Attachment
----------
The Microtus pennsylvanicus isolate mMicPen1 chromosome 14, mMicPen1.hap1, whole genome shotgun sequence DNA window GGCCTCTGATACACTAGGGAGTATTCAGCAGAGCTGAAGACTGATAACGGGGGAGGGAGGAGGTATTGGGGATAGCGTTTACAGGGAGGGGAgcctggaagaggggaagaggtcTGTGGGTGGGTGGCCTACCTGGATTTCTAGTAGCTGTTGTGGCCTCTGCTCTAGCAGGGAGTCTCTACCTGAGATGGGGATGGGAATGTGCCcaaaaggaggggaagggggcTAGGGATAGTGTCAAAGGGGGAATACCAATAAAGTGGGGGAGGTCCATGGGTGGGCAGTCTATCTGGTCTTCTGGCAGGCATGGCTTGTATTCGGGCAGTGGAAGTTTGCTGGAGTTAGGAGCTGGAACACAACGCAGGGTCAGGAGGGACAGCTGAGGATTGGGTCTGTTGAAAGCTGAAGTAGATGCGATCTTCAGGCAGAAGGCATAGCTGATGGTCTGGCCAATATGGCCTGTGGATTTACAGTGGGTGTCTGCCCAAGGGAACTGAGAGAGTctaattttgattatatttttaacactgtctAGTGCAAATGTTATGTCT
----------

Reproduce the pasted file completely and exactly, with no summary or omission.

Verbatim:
The Microtus pennsylvanicus isolate mMicPen1 chromosome 14, mMicPen1.hap1, whole genome shotgun sequence DNA window GGCCTCTGATACACTAGGGAGTATTCAGCAGAGCTGAAGACTGATAACGGGGGAGGGAGGAGGTATTGGGGATAGCGTTTACAGGGAGGGGAgcctggaagaggggaagaggtcTGTGGGTGGGTGGCCTACCTGGATTTCTAGTAGCTGTTGTGGCCTCTGCTCTAGCAGGGAGTCTCTACCTGAGATGGGGATGGGAATGTGCCcaaaaggaggggaagggggcTAGGGATAGTGTCAAAGGGGGAATACCAATAAAGTGGGGGAGGTCCATGGGTGGGCAGTCTATCTGGTCTTCTGGCAGGCATGGCTTGTATTCGGGCAGTGGAAGTTTGCTGGAGTTAGGAGCTGGAACACAACGCAGGGTCAGGAGGGACAGCTGAGGATTGGGTCTGTTGAAAGCTGAAGTAGATGCGATCTTCAGGCAGAAGGCATAGCTGATGGTCTGGCCAATATGGCCTGTGGATTTACAGTGGGTGTCTGCCCAAGGGAACTGAGAGAGTctaattttgattatatttttaacactgtctAGTGCAAATGTTATGTCT